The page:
Update 4 August 2013:  I installed this cage on the original Brompton saddle, which has narrow  rails; a commenter has noted that the version he purchased does not fit on his Brooks B17 saddle.  If considering this bottle cage, it might be worth contacting Profile Design to see if  the model you are buying will work with your saddle rails.

12 replies on “Dual Water Bottle Cage for a Brompton Bicycle”

Good setup, well done. I’ve read that bottle ejection may be an issue & perhaps the “wire” is an attempt to stop that. BTW, my favourite bottle is the Camelbak Podium Chill insulated bottle (the insulation really works & the nozzle is a good design that doesn’t need opening/closing each time). Of course, I’ve done no testing in freezing weather; just cool to hot conditions!
Just had visions of you “playing domestique” on a group ride, where you can share out bottles to other riders (like the TdF motorcycles on a hot day).

I wondered about bottle ejection, Ian, but there was no sign of it at all. At least for these bottles, the grip seems just right: It’s possible to remove them easily, but they’re still snug when the bicycle is moving.

Thanks for the recommendation of the Camelbak; I’ll check it out.

That “domestique” image is pretty funny — three water bottles sure can look like overkill — but not so much on a long, hot ride!

This bottle set-up can be a problem with mounting and dismounting, especially in urgent/emergency situation, if you dismount/mount by swinging your leg over the seat instead of over the top tube. This, of course, is not an issue with Basil.

I hadn’t thought about that, Saul — but, in this case, this is really a Brompton-specific solution. As you can imagine, there’s a lot of discussion among Brompton owners about how to solve the water bottle problem when we need to preserve the fold.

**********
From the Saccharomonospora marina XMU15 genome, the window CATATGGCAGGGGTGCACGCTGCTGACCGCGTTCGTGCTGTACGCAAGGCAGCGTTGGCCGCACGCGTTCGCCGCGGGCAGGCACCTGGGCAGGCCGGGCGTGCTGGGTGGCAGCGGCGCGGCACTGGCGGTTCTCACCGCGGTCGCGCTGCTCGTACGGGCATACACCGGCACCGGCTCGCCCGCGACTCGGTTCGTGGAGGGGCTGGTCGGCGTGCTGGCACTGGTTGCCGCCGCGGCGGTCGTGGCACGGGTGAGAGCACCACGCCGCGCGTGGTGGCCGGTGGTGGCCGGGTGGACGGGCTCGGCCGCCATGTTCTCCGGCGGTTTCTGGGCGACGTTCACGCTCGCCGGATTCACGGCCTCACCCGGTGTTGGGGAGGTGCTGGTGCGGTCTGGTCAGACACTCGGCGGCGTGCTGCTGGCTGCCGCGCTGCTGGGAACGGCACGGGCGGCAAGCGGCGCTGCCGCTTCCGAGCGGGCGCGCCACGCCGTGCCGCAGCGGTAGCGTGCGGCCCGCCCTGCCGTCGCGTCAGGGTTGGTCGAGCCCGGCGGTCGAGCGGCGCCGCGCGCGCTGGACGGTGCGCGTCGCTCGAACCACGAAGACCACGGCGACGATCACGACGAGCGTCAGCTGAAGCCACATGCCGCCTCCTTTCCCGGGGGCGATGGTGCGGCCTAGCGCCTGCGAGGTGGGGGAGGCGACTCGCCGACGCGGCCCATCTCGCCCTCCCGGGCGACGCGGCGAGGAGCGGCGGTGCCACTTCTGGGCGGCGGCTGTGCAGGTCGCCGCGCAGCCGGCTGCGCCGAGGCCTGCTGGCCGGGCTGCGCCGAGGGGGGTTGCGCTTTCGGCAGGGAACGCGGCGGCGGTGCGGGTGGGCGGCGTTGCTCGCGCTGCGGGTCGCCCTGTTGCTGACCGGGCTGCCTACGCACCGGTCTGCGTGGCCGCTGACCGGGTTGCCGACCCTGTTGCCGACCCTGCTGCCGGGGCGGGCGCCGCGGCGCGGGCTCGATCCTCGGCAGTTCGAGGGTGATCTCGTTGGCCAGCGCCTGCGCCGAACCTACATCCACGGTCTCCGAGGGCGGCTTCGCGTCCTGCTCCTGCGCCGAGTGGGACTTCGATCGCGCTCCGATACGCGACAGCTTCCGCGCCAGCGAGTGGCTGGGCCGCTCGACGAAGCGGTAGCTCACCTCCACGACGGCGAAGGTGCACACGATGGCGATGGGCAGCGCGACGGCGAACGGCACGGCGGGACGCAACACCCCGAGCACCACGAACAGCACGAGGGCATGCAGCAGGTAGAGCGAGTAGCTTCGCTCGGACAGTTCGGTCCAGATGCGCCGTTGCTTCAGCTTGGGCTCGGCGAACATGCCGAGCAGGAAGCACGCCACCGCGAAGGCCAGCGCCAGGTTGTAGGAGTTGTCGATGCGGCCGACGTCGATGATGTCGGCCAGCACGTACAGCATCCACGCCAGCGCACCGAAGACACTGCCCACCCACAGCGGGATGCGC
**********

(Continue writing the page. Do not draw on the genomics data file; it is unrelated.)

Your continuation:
Now that you’ve pointed out the liabilities for other bikes, I’m surprised that I’ve seen so many of these cages on road bikes. Getting snared in them could be really nasty!

Liking this dual bottle rocket installation ;) Can you take off the whole bottle cage without need tools?

A 5mm allen wrench (allen key? hex key? — not sure what it’s called in the UK) does the trick, Andy. I just keep one in my saddle bag (so I always know where it is!). (Mine has an angled end, on the advice of the bike mechanic, so I don’t have to fuss with using the wrench/key straight out.) It’s an easy on and off with the wrench/key.

Hi, KM. This model attaches to the saddle rails — the listing you linked is “compatible with standard 7mm saddle rails”, and yes, I think the link you provided is the model I have. However, I can’t be certain, since I don’t know the exact model number of mine. I think this is the only black matte dual mount and cage that Profile Designs sells, though. (It comes in white, too, I think.)